Time Out says
Lee Isaac Chung mines his own Midwestern childhood in a family drama overflowing with heartache and hope
The edible Korean weed from which this bittersweet, beguiling family drama takes its name tends to grow quickly and then die out, before returning with merry abandon in its second year. This perfect herby comeback metaphor lies at the heart of Lee Isaac Chung’s tale of root-planting and resilience, a film that explores life’s painful knack for making you struggle hard to find your place, before you can even think about flourishing.
When we meet them, Minari’s young Korean-American family are definitely not flourishing. Dad Jacob (Steven Yeun) has big dreams of turning a remote patch of Arkansas farmland into a lucrative Korean vegetable business, and his wife Monica (Yeri Han) is slipstreaming behind him in a station wagon loaded with their belongings and her major reservations. For their two American-born kids, cherubic David (Alan S Kim) and the slightly older Anne (Noel Cho), it’s all too new and exciting for the prospect of life in a mobile home and the general isolation to feel like a drag. Not when there’s Mountain Dew in the fridge.
Exactly how much Chung is showing us of his own Arkansas childhood in the family’s struggle, rows and joys is impossible to say. But more importantly, he’s sharing what it feels like to try to assimilate: the halting exchanges with the well-meaning and casually racist alike, the conversations that peter out, the sense of losing something old without gaining the new thing that’s supposed to replace it. The arrival of grandma (Yuh-jung Youn) with suitcases of Korean treats and a viscous nostrum – hanyak – to help David’s heart murmur ramps up that sense of a family buffeted by a kind of cultural plate tectonics.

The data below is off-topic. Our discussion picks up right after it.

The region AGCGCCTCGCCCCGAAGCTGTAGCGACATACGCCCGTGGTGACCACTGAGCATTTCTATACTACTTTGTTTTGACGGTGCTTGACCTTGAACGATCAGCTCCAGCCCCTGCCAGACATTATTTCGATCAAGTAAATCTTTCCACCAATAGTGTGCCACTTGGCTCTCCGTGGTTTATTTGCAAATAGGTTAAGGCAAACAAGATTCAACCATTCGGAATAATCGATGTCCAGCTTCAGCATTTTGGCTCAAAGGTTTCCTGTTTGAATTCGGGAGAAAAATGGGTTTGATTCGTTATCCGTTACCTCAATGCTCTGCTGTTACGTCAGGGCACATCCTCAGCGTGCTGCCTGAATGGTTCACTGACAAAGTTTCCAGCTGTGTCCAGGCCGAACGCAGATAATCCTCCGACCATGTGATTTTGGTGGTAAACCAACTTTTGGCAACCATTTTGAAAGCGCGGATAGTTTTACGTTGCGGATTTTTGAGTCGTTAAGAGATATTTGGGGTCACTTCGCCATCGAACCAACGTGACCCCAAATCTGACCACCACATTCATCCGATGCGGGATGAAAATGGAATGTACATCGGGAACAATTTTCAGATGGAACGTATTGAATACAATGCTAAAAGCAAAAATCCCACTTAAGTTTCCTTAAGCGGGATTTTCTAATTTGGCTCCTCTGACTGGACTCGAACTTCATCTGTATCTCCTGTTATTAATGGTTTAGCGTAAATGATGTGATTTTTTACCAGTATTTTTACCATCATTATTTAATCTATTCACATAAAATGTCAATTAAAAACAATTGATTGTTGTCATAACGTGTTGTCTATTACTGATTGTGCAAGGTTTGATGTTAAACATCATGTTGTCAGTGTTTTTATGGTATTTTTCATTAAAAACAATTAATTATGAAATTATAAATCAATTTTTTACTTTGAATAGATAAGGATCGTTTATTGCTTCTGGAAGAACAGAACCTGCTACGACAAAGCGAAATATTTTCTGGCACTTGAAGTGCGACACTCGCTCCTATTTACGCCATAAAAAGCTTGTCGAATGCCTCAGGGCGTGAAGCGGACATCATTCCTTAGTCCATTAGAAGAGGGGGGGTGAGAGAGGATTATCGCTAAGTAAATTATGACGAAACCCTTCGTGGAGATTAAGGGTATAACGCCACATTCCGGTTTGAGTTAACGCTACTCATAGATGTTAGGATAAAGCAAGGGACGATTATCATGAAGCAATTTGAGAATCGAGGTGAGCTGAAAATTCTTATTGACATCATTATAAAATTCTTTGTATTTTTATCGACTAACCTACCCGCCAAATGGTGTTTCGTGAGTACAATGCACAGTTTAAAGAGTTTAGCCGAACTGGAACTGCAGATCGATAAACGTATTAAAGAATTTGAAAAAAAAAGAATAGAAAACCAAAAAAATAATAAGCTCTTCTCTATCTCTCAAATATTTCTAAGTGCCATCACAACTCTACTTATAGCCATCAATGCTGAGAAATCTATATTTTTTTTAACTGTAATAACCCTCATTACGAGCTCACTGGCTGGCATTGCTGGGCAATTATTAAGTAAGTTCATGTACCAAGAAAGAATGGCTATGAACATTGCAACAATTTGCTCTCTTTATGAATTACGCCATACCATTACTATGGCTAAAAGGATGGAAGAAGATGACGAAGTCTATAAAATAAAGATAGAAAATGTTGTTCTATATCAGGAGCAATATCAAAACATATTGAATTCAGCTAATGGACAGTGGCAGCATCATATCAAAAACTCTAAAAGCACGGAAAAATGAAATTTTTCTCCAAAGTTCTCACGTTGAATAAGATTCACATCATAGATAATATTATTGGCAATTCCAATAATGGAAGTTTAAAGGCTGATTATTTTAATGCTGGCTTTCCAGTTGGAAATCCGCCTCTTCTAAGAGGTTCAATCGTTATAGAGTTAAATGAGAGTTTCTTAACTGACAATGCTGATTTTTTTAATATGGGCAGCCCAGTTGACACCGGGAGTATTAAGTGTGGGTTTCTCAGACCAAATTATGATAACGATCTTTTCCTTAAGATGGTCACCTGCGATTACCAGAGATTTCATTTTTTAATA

Emile Mosseri’s lilting score bathes the film in nostalgia and sadness one moment, hope and optimism the next. There’s so much to love in the performances it’s impossible to single any out but Yuh-jung is a force of nature, run close by Will Patton’s Pentacostal farmer, a Korean War veteran who acts like a man in constant contact with a live electrical wire and who finds divine meaning in literally everything. His generosity of spirit, often strangely expressed but sincere to the bone, is emblematic of a film that prizes kindness and connection above all else.
With liberal use of the expansive Midwestern skies and gauzy afternoon sun, Chung conjures something elemental and sweeping from this tapestry of small moments. Minari takes his own experiences as a boy growing up in Arkansas and forges something almost Malickian from them (think The Tree of Life without the dinosaurs and intellectual grandeur), as it explores our link to, and responsibilities for the land and each other. It’s at once intimate and expansive – a film with a big heart and not a bad word to say about anyone.
Available on VOD in the UK. In UK cinemas May 17.
Cast and crew
Alan S Kim